Thursday, November 17, 2005

Cobalt is a little Chevy that’s easy to love


It’s been a long, long time since I’ve been inspired to the four-letter-word about any vehicle bearing the Stovebolt logo, except the Corvette and first generation Impala SS. But the Cobalt grabbed me the first time I drove it.

The Cobalt is nothing like any previous small Chevy, which means it’s no Cavalier or, Lord save us, a Vega. No, this car is proof that Chevy finally is getting it on what it takes to challenge Toyota and Honda.

That’s why the Cobalt’s obvious quality struck me first. The interior panels and trims all look solid and attractive. Nothing cheezy anywhere, no glaring gaps and all of the buttons and switches work with a reassuring sturdiness. It’s the same story on the outside where the fit and finish is tight and consistent.

So the Cobalt passes the first test of critical consumers raised on generations of flawlessly assembled Corollas and Civics with flying colors. The results on the second test – does the exterior styling do anything for you - aren’t quite so clear-cut.

I like the Cobalt’s look. It’s the first Chevy in years that actually looks like a Chevy is supposed to look - fun, sporty, affordable and stylish. The rounded hood and front fenders with the big floating Chevy logo somehow reminds me of the classic 55 Chevy’s grille.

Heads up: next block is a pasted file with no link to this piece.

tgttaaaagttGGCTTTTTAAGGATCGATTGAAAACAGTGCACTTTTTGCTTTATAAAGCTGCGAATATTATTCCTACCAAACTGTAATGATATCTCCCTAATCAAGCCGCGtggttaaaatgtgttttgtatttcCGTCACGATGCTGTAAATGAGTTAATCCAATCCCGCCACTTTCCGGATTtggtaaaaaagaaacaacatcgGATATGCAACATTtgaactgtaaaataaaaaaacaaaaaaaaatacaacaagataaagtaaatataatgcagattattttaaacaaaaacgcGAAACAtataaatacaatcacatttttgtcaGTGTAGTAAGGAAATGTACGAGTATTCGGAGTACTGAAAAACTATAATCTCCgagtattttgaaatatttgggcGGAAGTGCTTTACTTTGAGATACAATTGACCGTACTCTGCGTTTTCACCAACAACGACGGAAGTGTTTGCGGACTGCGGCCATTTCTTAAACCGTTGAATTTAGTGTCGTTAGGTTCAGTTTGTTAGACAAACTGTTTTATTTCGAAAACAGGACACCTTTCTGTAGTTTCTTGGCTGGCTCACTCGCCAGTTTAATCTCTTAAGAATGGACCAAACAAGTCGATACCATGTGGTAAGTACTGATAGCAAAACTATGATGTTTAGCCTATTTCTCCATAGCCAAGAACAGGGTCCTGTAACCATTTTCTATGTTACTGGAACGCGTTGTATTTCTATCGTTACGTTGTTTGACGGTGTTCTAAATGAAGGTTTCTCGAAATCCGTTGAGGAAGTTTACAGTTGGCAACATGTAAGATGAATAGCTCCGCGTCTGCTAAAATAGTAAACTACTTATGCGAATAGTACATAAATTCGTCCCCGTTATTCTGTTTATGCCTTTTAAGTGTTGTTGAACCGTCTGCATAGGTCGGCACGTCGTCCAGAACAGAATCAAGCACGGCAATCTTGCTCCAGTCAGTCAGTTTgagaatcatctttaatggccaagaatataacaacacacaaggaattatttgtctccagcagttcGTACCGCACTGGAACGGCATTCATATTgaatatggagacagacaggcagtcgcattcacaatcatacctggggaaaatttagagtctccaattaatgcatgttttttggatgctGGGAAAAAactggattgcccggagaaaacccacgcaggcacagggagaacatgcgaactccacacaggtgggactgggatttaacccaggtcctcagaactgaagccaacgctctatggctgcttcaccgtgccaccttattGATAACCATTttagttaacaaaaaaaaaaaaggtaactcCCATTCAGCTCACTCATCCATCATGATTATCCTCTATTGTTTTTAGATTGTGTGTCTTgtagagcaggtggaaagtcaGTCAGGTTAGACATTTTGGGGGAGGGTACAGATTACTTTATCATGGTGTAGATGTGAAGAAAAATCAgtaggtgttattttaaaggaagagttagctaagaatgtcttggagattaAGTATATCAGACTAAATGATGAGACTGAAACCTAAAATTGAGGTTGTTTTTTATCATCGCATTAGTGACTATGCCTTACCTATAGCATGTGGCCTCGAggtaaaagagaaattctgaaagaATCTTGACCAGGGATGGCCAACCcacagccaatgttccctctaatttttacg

I know, that link may not make sense to some of you out there and I’ve gotten some strange looks from folks to whom I’ve mentioned the 55 memory. Others simply dismiss the Cobalt’s looks as bland, forgettable or inoffensive. I like it.

The Cobalt passes the third test impressively by reinforcing the first. Road and engine noise are well isolated and the suspension soaks up most bumps and bops with unexpected poise.

The steering is weighted right and the 2.2-liter, 145 horsepower Ecotec four-cylinder powerplant provides excellent acceleration with hardly any vibration or harshness.

Handling is moderately sporting and the Cobalt feels a little quicker than it is, so even with the four-speed automatic transmission of my Arrival Blue Metallic two-door LS coupe the Cobalt lets you have a little friskiness on the daily commute. Fuel economy is upper 20 mpgs.

On the fourth and most vital test, pricing is solid, too, with my fully equipped LS coming in at $18,900, but expect a tab more like $16,500 with GM’s employee discount pricing still in effect. That makes the Cobalt a great value. This little Chevy is a winner. And we haven’t even talked about the supercharged SS version!